The Houston Rockets, as expected, signed former Washington Bullet guard Tom Henderson to a three-year contract yesterday. In a surprise move, they also announced the signing of center Moses Malone to a new three-year contract believed to be worth $1 million a year.
In return for Henderson, who reportedly will earn $200,000-a-year on a no-cut pact, the Rockets gave the Bullets a first-round choice in the 1980 draft.
Lee Fentress, Malone's Washington-based attorney. told a Houston press conference, "It is fair to say that Mo's (Malone's) contract makes him the highest-paid pro athlete for a team sport in the world.
"I'd say (tennis player) Bjorn Borg makes $3 million or $4 million counting all of his endorsements, but I know of no team salaried athlete making more than Mo."
Ray Patterson, Rocket general manager, refused to confirm the salary reports. Referring to the claim by Fentress, Patterson said, "Geez, I don't know about that. That's very heavy. I don't know what everyone else in the world is getting."
Malone, voted most valuable player in the National Basketball Association last season, led the league in rebounding with a 17.6 average and ranked fifth in scoring at 24.8 points per game. His 587 offensive rebounds set an NBA record.
"If (Fentress) said it, then I guess it's true," said Malone, who had talked earlier in the year about playing out his option in Houston, and possibly signing with the Bullets.
Today, however, Malone said he never intended to become a free agent at the end of the season.
Asked how it felt to be possibly the richest salaried athlete, Malone said, "I think I wasn't doing too bad before I signed . . . I'm happy with the new contract."
Henderson, who earned $165,000 as a Bullet, decided against signing a new contract with Washington last year, a disappointing season for the former Olympian and University of Hawaii star who made only 33 percent of his shots.
To replace the play-making Henderson, the Bullets last week signed free agent Kevin Porter, sending the Detroit Pistons first-round choices in 1980 and 1982.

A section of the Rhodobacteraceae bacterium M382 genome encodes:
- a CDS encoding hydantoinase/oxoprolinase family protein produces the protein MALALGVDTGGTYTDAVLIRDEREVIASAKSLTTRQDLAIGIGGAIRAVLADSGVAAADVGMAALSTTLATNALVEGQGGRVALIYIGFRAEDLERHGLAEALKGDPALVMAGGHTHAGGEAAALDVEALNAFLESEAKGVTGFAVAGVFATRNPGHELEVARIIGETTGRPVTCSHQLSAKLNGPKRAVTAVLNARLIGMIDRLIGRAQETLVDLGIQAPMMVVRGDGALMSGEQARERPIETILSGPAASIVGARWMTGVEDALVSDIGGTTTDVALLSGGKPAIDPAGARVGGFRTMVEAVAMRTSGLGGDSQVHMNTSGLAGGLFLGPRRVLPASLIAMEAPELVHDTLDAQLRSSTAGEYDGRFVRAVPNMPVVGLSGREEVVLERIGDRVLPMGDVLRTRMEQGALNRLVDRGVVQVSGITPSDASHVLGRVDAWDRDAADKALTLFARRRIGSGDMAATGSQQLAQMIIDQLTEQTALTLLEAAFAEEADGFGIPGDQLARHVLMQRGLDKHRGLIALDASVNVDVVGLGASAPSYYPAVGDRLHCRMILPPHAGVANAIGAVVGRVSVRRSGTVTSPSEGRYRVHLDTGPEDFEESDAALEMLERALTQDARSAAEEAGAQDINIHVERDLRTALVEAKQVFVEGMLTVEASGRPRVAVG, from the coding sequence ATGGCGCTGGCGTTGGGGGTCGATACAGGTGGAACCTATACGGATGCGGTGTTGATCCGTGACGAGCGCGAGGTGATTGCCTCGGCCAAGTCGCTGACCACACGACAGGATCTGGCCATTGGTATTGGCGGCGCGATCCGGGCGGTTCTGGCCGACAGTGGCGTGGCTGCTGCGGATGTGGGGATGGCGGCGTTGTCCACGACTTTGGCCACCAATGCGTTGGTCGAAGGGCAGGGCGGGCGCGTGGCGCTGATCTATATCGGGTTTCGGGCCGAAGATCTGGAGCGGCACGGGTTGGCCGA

"(Henderson) has been a good quarterback as far as running a good ball club is concerned," Patterson said. "We never had one person who could take over the club. John Lucas did it sometimes (in the 1977-78 season), but I'd get up in the morning and never know who was running the club . . .
"Tom's the kind of guy who can. He's a good team player and the sum total is greater than the individual."
Del Harris, the Rocket coach, said he would not put pressure on Henderson to score.
"We'd like for Tom to be a medium threat to score," Harris said. "We'd like people to guard him."
Bob Ferry, the Bullet general manager, said Henderson "Will fit in (with the Rockets) just like he did here. He gets the ball up the court to the right person at the right time. He's a team-oriented player who has the ability to make other people around him better."
"My role with this team is different from (Calvin) Murphy or (Mike) Newlin, so I'm not worried," said Henderson, 27, who averaged 10.6 points and six assists last year.
Henderson's signing gives the Rockets six guards with guaranteed contracts. Patterson said the Rockets have until Oct. 13 "to take care of the problem."
"Other clubs are interested in some of our players," Patterson said, "and we'll probably get down to four or five (guards)." CAPTION: Picture, Tom Henderson